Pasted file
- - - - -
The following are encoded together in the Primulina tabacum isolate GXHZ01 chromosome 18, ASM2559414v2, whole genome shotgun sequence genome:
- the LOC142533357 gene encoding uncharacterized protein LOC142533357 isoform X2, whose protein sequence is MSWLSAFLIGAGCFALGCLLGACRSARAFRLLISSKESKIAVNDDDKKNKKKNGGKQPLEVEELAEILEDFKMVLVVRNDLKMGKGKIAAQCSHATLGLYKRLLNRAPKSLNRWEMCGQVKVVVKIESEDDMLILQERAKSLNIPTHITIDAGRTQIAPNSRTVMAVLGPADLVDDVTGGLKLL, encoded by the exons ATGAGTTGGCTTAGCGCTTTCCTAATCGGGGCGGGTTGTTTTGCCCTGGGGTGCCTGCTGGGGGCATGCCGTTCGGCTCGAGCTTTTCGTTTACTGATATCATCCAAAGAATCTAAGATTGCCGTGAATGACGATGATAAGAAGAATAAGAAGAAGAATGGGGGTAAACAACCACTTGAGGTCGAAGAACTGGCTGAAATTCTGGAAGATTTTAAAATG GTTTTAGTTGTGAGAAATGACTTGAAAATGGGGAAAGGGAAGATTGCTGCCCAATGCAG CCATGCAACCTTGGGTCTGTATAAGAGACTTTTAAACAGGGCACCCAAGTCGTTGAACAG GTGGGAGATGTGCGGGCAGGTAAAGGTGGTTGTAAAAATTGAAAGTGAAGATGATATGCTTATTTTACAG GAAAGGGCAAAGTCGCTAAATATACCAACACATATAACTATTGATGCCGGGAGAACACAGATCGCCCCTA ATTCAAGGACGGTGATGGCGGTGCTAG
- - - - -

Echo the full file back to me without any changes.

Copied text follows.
The following are encoded together in the Primulina tabacum isolate GXHZ01 chromosome 18, ASM2559414v2, whole genome shotgun sequence genome:
- the LOC142533357 gene encoding uncharacterized protein LOC142533357 isoform X2, whose protein sequence is MSWLSAFLIGAGCFALGCLLGACRSARAFRLLISSKESKIAVNDDDKKNKKKNGGKQPLEVEELAEILEDFKMVLVVRNDLKMGKGKIAAQCSHATLGLYKRLLNRAPKSLNRWEMCGQVKVVVKIESEDDMLILQERAKSLNIPTHITIDAGRTQIAPNSRTVMAVLGPADLVDDVTGGLKLL, encoded by the exons ATGAGTTGGCTTAGCGCTTTCCTAATCGGGGCGGGTTGTTTTGCCCTGGGGTGCCTGCTGGGGGCATGCCGTTCGGCTCGAGCTTTTCGTTTACTGATATCATCCAAAGAATCTAAGATTGCCGTGAATGACGATGATAAGAAGAATAAGAAGAAGAATGGGGGTAAACAACCACTTGAGGTCGAAGAACTGGCTGAAATTCTGGAAGATTTTAAAATG GTTTTAGTTGTGAGAAATGACTTGAAAATGGGGAAAGGGAAGATTGCTGCCCAATGCAG CCATGCAACCTTGGGTCTGTATAAGAGACTTTTAAACAGGGCACCCAAGTCGTTGAACAG GTGGGAGATGTGCGGGCAGGTAAAGGTGGTTGTAAAAATTGAAAGTGAAGATGATATGCTTATTTTACAG GAAAGGGCAAAGTCGCTAAATATACCAACACATATAACTATTGATGCCGGGAGAACACAGATCGCCCCTA ATTCAAGGACGGTGATGGCGGTGCTAG